Surgical Endoscopy

, Volume 26, Issue 12, pp 3401–3407 | Cite as

The value of multiple rapid swallows during preoperative esophageal manometry before laparoscopic antireflux surgery

  • Nathaniel Stoikes
  • Jesse Drapekin
  • Vladimir Kushnir
  • Anisa Shaker
  • L. Michael Brunt
  • C. Prakash GyawaliEmail author



When multiple swallows are rapidly administered, esophageal peristalsis is inhibited, and pronounced lower esophageal sphincter relaxation ensues. After the last swallow of the series, a robust contraction sequence results. The authors hypothesize that multiple rapid swallows (MRS) may have value in predicting esophageal transit symptoms in patients undergoing laparoscopic antireflux surgery (LARS).


Records of patients undergoing esophageal high-resolution manometry (HRM) before LARS were evaluated. The evaluation of MRS included adequate inhibitory response during swallows and the contraction pattern after MRS. Dysphagia was scored based on a product of symptom frequency and severity using 5-point Likert scales. A composite dysphagia score comprised the sum of scores for solid and liquid dysphagia, and a score of 4 or higher was considered clinically significant. The normal and abnormal MRS responses of patients with preoperative, early, and late postoperative dysphagia were compared with those of patients with no dysphagia.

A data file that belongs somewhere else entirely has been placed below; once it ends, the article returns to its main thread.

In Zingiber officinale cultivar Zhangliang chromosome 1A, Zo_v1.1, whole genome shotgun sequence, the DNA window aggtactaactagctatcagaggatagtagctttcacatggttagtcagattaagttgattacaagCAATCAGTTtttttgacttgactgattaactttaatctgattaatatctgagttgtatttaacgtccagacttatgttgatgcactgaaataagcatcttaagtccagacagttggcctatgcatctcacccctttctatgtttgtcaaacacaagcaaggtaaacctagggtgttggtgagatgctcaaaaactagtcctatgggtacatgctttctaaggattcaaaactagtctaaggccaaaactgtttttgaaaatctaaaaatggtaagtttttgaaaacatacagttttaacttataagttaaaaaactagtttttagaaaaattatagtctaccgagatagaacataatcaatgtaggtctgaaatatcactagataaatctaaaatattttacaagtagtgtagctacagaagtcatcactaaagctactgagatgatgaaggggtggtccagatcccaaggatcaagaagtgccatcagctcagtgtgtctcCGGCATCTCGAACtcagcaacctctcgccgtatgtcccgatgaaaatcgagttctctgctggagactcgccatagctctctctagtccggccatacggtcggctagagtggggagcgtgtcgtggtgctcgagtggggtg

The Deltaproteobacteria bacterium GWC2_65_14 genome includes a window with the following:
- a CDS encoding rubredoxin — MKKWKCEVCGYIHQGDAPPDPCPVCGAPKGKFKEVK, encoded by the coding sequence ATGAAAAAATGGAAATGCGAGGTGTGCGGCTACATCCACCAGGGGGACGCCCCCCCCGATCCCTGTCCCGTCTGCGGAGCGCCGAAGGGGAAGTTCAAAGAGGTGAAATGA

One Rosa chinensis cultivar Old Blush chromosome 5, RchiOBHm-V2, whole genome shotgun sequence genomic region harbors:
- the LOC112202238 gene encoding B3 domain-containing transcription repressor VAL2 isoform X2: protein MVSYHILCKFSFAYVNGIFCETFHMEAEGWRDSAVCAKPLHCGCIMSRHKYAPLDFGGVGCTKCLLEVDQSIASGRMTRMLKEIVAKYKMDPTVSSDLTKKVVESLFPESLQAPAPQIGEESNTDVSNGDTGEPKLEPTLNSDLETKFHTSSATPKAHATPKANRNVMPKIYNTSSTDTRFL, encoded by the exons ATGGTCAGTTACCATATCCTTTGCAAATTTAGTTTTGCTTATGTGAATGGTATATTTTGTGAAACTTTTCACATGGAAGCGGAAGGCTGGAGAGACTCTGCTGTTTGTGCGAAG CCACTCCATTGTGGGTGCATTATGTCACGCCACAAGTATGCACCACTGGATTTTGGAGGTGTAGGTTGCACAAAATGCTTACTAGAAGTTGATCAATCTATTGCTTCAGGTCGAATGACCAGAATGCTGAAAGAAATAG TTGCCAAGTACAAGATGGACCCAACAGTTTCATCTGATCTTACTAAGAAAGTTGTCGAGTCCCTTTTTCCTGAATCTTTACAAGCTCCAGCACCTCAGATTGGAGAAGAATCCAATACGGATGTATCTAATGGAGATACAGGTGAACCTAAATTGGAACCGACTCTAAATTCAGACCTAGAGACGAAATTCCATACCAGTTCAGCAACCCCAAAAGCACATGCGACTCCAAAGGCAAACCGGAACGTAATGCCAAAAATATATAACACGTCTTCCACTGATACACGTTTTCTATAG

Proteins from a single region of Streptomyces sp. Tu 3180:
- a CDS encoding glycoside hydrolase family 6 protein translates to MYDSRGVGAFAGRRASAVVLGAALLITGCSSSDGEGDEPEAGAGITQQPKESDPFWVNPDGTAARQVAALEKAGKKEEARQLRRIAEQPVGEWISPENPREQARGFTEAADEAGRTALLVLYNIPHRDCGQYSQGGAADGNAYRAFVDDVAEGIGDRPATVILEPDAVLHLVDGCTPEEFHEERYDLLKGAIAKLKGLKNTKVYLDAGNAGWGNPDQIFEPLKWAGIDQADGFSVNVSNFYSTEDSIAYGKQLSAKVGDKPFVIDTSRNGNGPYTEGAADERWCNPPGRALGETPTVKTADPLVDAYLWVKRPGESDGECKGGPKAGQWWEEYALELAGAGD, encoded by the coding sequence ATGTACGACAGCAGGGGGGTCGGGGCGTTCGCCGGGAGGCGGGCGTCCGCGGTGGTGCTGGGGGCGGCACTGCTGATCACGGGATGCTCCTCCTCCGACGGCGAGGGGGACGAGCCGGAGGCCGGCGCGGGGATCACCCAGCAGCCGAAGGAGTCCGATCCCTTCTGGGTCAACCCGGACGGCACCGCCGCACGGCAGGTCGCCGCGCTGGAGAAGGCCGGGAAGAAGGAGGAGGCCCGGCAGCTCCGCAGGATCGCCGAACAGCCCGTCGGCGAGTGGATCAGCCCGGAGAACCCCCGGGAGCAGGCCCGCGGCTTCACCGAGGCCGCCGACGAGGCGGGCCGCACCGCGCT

In this study, 63 patients (mean age, 60.3 ± 1.7 years, 48 women) undergoing HRM before LARS successfully performed MRS (median, 5 swallows; longest interval between swallows, 3.2 ± 0.1 s). After MRS, 14 patients (22.2 %) had an intact peristaltic sequence. Complete failure of peristalsis was seen in 21 (33.3 %), and incomplete esophageal inhibition in 25 (39.7 %) of the remaining patients. When stratified by presence or absence of dysphagia, 58.3 % of the subjects without dysphagia had a normal MRS response, whereas 83.3 % had formation of peristaltic segments after MRS. In contrast, only 14 % of the subjects with dysphagia had a normal MRS response (p ≤ 0.003 vs. the subjects with no dysphagia). Abnormal MRS responses were more prevalent in the patients with any preoperative and late postoperative dysphagia (p = 0.04 across groups) and in those with clinically significant dysphagia (p = 0.08 across groups).


High-resolution manometry with MRS helps to predict dysphagia in subjects undergoing preoperative esophageal function testing before LARS.


Dysphagia Esophageal manometry Laparoscopic antireflux surgery Multiple rapid swallows 



L. Michael Brunt has received honoraria for speaking and teaching from Ethicon Endosurgery and Lifecell Corporation. C. Prakash Gyawali has received honoraria for speaking and research support from Given Imaging. Nathaniel Stoikes, Jesse Drapekin, Vladimir Kushnir, and Anisa Shaker have no conflicts of interest or financial ties to disclose.


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Copyright information

© Springer Science+Business Media, LLC 2012

Authors and Affiliations

  • Nathaniel Stoikes
    • 1
  • Jesse Drapekin
    • 2
  • Vladimir Kushnir
    • 2
  • Anisa Shaker
    • 2
  • L. Michael Brunt
    • 1
  • C. Prakash Gyawali
    • 2
    Email author
  1. 1.Section of Minimally Invasive SurgeryWashington University School of MedicineSt. LouisUSA
  2. 2.Division of GastroenterologyWashington University School of MedicineSt. LouisUSA

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